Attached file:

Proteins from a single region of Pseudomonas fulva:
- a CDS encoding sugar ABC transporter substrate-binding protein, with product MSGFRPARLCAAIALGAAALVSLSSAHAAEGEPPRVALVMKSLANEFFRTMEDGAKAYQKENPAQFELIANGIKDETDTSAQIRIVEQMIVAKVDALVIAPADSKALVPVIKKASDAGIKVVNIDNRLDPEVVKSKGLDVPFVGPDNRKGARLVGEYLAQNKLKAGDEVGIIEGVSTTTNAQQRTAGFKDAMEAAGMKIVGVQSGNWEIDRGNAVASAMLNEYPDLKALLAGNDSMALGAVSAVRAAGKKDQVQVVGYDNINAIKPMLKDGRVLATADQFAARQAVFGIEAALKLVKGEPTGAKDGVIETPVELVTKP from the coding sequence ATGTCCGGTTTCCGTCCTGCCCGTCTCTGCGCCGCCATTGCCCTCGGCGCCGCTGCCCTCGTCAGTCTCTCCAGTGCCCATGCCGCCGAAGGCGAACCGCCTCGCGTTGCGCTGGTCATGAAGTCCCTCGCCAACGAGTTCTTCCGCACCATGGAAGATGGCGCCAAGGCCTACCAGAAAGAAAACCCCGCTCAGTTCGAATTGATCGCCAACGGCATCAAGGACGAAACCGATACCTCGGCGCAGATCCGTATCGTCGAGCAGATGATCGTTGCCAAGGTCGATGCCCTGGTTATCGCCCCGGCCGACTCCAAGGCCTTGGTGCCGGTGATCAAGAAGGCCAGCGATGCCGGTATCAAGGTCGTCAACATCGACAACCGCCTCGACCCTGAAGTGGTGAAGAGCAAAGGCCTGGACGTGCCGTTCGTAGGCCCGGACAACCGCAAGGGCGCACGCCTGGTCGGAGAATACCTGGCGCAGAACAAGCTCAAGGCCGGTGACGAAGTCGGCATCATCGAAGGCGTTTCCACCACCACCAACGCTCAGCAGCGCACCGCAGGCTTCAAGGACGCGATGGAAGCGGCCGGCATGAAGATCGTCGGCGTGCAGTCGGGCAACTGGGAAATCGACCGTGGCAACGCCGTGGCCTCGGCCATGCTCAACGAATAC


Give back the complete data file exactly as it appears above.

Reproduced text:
Proteins from a single region of Pseudomonas fulva:
- a CDS encoding sugar ABC transporter substrate-binding protein, with product MSGFRPARLCAAIALGAAALVSLSSAHAAEGEPPRVALVMKSLANEFFRTMEDGAKAYQKENPAQFELIANGIKDETDTSAQIRIVEQMIVAKVDALVIAPADSKALVPVIKKASDAGIKVVNIDNRLDPEVVKSKGLDVPFVGPDNRKGARLVGEYLAQNKLKAGDEVGIIEGVSTTTNAQQRTAGFKDAMEAAGMKIVGVQSGNWEIDRGNAVASAMLNEYPDLKALLAGNDSMALGAVSAVRAAGKKDQVQVVGYDNINAIKPMLKDGRVLATADQFAARQAVFGIEAALKLVKGEPTGAKDGVIETPVELVTKP from the coding sequence ATGTCCGGTTTCCGTCCTGCCCGTCTCTGCGCCGCCATTGCCCTCGGCGCCGCTGCCCTCGTCAGTCTCTCCAGTGCCCATGCCGCCGAAGGCGAACCGCCTCGCGTTGCGCTGGTCATGAAGTCCCTCGCCAACGAGTTCTTCCGCACCATGGAAGATGGCGCCAAGGCCTACCAGAAAGAAAACCCCGCTCAGTTCGAATTGATCGCCAACGGCATCAAGGACGAAACCGATACCTCGGCGCAGATCCGTATCGTCGAGCAGATGATCGTTGCCAAGGTCGATGCCCTGGTTATCGCCCCGGCCGACTCCAAGGCCTTGGTGCCGGTGATCAAGAAGGCCAGCGATGCCGGTATCAAGGTCGTCAACATCGACAACCGCCTCGACCCTGAAGTGGTGAAGAGCAAAGGCCTGGACGTGCCGTTCGTAGGCCCGGACAACCGCAAGGGCGCACGCCTGGTCGGAGAATACCTGGCGCAGAACAAGCTCAAGGCCGGTGACGAAGTCGGCATCATCGAAGGCGTTTCCACCACCACCAACGCTCAGCAGCGCACCGCAGGCTTCAAGGACGCGATGGAAGCGGCCGGCATGAAGATCGTCGGCGTGCAGTCGGGCAACTGGGAAATCGACCGTGGCAACGCCGTGGCCTCGGCCATGCTCAACGAATAC